Has the pressure has been getting to you lately? Career, financial decisions, leadership responsibilities, a spiritual life to nurture – how are you supposed to stay on top of all that? You feel like the proverbial camel with the badly strained back: one more straw and you know what is going to happen. You are in over your head, and you cannot even tread water because you are holding onto too many important things. So what can you do?
I think we can learn from Saint Paul, who should be the patron saint of the distraught, the overworked and the undervalued. The man faced more pressure per square inch than any of us are likely to, and he survived – well actually he didn’t, but that is another story, and it wasn’t the pressure that killed him. We can learn a few things about handling pressure from Paul.
Here are some of the things that Paul said about his lifestyle: “I have worked . . . harder . . . I have been constantly on the move. . . I have labored and toiled and have often gone without sleep; I have known hunger and thirst and have often gone without food; I have been cold and naked. Besides everything else, I face daily the pressure of my concern”(same word translated as worry or anxiety every other time it is used in the New Testament) “for all the churches.”1 In this same letter he writes, “this body of ours had no rest, but we were harassed at every turn – conflicts on the outside, fears within.” Paul understood pressure.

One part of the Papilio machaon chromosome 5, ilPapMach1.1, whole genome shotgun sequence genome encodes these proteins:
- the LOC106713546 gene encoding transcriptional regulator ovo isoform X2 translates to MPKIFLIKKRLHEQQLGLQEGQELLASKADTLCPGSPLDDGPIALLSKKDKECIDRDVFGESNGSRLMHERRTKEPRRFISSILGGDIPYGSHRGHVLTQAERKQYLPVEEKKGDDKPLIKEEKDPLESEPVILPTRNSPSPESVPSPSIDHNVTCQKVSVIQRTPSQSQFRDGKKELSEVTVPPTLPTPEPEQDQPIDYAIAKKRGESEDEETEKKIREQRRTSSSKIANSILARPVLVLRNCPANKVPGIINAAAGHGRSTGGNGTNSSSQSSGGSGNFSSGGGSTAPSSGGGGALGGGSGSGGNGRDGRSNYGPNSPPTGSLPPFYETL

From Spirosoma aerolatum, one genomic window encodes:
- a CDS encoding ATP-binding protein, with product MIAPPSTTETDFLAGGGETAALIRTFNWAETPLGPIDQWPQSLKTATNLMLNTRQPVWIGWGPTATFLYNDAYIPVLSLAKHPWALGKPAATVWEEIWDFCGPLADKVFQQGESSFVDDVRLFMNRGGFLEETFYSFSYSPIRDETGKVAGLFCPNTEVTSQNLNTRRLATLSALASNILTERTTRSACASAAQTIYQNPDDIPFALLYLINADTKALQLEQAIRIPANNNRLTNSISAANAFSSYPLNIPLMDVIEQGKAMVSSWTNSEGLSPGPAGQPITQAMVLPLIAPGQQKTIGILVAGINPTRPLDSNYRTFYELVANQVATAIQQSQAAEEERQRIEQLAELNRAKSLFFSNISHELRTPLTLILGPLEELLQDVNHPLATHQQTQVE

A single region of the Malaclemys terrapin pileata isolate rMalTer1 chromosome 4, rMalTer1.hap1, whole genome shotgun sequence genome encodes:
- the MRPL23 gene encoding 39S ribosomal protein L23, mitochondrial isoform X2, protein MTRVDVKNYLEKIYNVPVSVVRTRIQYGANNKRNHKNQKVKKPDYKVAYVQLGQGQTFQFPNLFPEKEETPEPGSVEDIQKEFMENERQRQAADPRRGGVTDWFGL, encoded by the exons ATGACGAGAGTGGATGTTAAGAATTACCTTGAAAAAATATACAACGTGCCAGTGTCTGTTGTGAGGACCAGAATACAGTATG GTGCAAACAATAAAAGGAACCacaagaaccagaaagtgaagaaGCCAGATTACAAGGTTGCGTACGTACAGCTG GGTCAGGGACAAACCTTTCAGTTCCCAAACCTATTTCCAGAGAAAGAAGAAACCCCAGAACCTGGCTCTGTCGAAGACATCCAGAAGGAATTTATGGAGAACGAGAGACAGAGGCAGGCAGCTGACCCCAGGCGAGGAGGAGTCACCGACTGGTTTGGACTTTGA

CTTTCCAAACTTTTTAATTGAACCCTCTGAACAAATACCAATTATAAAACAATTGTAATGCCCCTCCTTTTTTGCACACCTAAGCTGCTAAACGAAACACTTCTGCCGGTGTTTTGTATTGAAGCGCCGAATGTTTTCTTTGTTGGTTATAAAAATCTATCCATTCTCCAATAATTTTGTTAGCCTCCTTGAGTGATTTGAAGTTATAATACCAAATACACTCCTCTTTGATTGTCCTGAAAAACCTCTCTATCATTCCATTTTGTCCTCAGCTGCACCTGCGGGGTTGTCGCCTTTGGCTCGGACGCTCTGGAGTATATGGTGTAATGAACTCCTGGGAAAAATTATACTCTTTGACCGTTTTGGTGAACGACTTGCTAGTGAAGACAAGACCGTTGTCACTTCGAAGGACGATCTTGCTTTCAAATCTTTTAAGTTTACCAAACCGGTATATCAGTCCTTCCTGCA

It is not just when things are going wrong that we feel pressured. Sometimes the pressure is greatest when everything is going right. I once read about a bowler who rolled eleven straight strikes. He only needed one more for a perfect game. But the guy got so psyched out that he couldn’t bring himself to roll the last ball. The pressure was too great. He sat there for a long time, then finally took off his bowling shoes and went home. It was the last time he ever stepped into a bowling alley.
St. Paul knew more about pressure than that man. He was incarcerated, beaten, and tried as a traitor to the empire. Several of his letters that appear in our Bible were written while he was in prison. When he wrote the letter to the Philippians, he was waiting to hear whether or not the court would sentence him to death. Paul knew what pressure is all about, and he learned how to handle it.
Perhaps 2 Corinthians 4 offers the most insight on handling pressure of any of Paul’s writings. Here are verses 8 and 9: “We are hard pressed on every side, but not crushed; perplexed, but not in despair; persecuted, but not abandoned; struck down, but not destroyed.”
Maybe you’ve been there. Maybe you are there. “Hard pressed on every side.” The word Paul chose is used of squeezing the juice out of grapes. Perhaps you feel like your circumstances are squeezing the life out of you. Now notice the next two words: “But not.” That is the refrain that runs through these verses. Things can sometimes get very tough, but not too tough for us to handle, as long as we are receiving God’s help. We can do this!
(Look for part 2 of How to Handle Pressure next week.)
1 See 2 Corinthians 11:23-28